Two additional restaurant openings are already scheduled within the next few days in Metro Tatuap and Interlagos.

Nish Kankiwala, President of Burger King's International region, comments, "The Brazilian market is one of the most attractive growth opportunities for the Burger King Corporation around the world.

"Our value proposition in terms of great-tasting food, the famous fire-grilled Whopper, combined with a world-class business partner and franchisee Luiz Eduardo Batalha at BGK do Brasil, will be a winning formula.

"In Batalha we have found an experienced and successful entrepreneur who will take this brand from strength to strength."

Batalha comments, "It's been my dream to bring the Burger King brand to Brazil for years, as I have been committed to quality my whole life.

"The brand is also known for quality; it offers by far the biggest, best and only fire-grilled burgers in the industry and I know it will be the preferred burger of the Brazilian people."

Julio Ramirez, president, Burger King Latin America, says, "We worked effortlessly over the past year to build our local team to prepare the entry in this market, select our local suppliers and to open our first restaurant. Together with BGK do Brasil, we are building an effective platform to catapult this brand into the Brazilian market."

Posted by Andrew at 5:24 PM
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Fun With Mozilla Firefox

A few weeks ago I started using Mozilla Firefox as my principal browser, and I have never looked back. The other day I had great fun downloading extensions.

Among the extensions downloaded were a spell checker (for which the readers of this blog will be eternally grateful), a Gmail notifier, a JustBlogIt feature, and Smileys!

Posted by Andrew at 5:01 PM // Comments: 1 //
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Storming the Gates

I love this opening sentence in an article by the president of our mission board, Dr. Gary Anderson:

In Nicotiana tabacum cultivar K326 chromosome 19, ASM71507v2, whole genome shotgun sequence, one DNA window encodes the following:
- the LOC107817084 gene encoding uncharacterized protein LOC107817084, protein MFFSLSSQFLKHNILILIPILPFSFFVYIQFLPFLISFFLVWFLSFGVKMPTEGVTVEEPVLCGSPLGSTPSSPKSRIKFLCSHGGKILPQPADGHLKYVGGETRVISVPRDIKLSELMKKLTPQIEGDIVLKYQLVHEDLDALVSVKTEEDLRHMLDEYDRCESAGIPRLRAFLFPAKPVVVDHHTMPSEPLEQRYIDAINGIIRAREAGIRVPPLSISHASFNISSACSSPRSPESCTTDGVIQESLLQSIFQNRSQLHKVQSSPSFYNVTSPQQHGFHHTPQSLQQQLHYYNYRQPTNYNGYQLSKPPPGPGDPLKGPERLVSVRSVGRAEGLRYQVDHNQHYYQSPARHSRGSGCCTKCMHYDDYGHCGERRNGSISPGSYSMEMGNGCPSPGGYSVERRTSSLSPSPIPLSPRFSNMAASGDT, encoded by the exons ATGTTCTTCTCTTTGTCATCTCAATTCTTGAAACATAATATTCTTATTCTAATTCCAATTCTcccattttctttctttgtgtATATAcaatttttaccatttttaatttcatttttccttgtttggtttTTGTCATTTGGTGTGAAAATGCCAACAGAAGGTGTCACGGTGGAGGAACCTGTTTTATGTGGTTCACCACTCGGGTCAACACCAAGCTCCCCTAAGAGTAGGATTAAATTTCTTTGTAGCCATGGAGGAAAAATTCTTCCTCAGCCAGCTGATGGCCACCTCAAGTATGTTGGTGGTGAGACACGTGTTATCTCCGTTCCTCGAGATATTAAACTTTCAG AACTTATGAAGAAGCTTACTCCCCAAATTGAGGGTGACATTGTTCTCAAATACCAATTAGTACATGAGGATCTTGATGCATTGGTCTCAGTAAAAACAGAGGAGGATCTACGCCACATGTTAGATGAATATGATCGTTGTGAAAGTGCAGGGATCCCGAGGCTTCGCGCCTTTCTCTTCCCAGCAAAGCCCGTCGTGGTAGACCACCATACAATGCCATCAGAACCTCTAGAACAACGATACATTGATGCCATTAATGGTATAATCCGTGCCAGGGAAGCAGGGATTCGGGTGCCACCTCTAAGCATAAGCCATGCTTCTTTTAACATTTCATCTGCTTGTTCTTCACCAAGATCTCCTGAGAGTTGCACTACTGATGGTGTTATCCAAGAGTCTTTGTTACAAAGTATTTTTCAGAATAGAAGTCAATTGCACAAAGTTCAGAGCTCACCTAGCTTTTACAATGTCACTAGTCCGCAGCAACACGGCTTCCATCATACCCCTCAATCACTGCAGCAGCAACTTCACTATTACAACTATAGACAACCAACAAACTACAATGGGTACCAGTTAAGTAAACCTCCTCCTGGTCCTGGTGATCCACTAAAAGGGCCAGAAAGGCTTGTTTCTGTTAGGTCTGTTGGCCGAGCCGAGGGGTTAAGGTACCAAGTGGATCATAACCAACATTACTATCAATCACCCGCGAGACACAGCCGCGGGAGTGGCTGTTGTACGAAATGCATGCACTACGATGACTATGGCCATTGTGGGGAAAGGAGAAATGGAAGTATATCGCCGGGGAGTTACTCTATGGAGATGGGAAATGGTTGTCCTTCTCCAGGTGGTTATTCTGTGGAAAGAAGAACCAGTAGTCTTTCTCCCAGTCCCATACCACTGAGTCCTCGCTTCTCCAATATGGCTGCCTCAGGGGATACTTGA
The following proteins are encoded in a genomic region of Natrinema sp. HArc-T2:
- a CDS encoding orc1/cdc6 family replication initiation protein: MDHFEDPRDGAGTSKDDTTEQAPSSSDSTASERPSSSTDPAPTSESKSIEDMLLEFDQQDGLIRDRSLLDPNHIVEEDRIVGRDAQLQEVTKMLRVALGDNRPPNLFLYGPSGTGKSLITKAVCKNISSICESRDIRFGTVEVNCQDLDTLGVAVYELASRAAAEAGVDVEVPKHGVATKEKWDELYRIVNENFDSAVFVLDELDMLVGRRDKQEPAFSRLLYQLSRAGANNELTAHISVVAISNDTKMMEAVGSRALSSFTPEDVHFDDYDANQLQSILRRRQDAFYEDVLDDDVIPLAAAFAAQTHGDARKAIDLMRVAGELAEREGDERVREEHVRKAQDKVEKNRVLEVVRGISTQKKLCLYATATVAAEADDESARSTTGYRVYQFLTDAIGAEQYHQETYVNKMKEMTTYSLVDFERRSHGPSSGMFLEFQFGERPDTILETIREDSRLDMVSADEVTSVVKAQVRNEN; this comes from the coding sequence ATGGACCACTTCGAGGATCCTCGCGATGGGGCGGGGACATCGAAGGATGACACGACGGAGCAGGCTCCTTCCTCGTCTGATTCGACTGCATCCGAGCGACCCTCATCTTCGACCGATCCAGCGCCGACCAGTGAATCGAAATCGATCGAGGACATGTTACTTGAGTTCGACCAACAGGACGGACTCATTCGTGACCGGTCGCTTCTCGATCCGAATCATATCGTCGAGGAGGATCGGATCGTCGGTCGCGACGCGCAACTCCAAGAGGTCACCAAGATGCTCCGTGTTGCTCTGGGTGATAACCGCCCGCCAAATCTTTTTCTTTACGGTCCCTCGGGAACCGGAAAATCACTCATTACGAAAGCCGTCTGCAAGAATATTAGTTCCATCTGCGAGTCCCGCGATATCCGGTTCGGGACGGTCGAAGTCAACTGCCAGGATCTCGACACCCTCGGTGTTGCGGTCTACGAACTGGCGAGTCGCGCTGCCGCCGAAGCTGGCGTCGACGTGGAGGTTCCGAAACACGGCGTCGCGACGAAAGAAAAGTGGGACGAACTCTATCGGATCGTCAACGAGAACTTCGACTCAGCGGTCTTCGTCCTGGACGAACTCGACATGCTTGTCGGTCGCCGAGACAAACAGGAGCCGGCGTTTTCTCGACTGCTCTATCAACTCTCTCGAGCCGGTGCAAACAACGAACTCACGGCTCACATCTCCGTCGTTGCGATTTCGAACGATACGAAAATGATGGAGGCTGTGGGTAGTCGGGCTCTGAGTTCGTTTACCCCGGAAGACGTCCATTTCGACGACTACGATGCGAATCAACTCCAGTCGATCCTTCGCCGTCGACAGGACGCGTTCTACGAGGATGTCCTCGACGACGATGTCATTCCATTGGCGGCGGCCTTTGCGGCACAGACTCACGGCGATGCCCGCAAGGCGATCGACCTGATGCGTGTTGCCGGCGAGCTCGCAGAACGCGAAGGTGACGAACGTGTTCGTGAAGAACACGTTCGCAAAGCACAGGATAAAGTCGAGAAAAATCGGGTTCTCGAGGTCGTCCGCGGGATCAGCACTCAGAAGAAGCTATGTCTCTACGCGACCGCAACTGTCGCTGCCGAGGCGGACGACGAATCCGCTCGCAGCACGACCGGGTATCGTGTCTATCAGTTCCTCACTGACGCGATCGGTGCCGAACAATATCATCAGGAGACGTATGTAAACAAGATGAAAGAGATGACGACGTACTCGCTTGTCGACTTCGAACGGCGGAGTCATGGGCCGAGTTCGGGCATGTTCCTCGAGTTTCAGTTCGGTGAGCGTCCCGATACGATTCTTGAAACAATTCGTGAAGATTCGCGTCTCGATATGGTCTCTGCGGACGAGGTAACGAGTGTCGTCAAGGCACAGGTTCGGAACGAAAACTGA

When in the course of the divine plan for the ages, it came time for God to deploy a force to storm the gates of Hell to redeem lost souls, he did not send an army of angels, He sent His church.

Posted by Andrew at 4:57 PM
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November 22, 2004

Missionary Man: The Mission

Last week, mild-mannered missionary Leonard Wilson pushed the button on the mysterious watch, and his life was forever changed. We find him now on his motorcycle, riding to the place to which he had been directed by the guy in the watch.

Gradually the tiled-roof houses of Ciudad Capital came into view. The capital city of the island republic was not very impressive, although it was somewhat popular with the tourists. As Leonard weaved his way through traffic to the center of the town, he saw something that put ice in his veins.

For three years now he had labored tirelessly at the Iglesia Bautista de Ciudad Capital. The congregation was running around a hundred now, and they had just completed a building, of which his people were very proud. Now, as he rode past where the building should be, he saw that all that remained of it was a smoldering ruin. A couple of police officers were there, taking notes.

He was temped to stop and inquire about what happened, but thought better of it. His mind racing, he gunned his motorcycle toward the airport.

The airport was on the far end of town. Arriving there, he found Avenida de la Revolucion and took a left as he had been instructed. Sure enough, a couple of kilometers into the jungle was a little hut on the right. He turned his motorcycle and drove right through the opening that served as a door. Then he stopped. As his eyes slowly adjusted to the darkness, he had a sinking sensation.

What in the world...?? Leonard suddenly realized that he was being lowered, motorcycle and all, into the ground, like he was on an elevator. The elevator continued to descend until he could no longer see the opening in the hutin facthe could no longer make out the hut. Everything was pitch black, and the only sensation the missionary had was that he was still descending.

After what seemed like several minutes, the elevator came to a stop, and at the same time, a very disoriented Leonard was flooded with light. He squinted, trying to make out his surroundings. Finally, he was able to make out a form moving toward him. It was the man he had seen in the face of the watch.

Greetings, Mr. Wilson, and welcome to the field laboratory of World Missionary Defense. I am the director. Codename The Backpacker.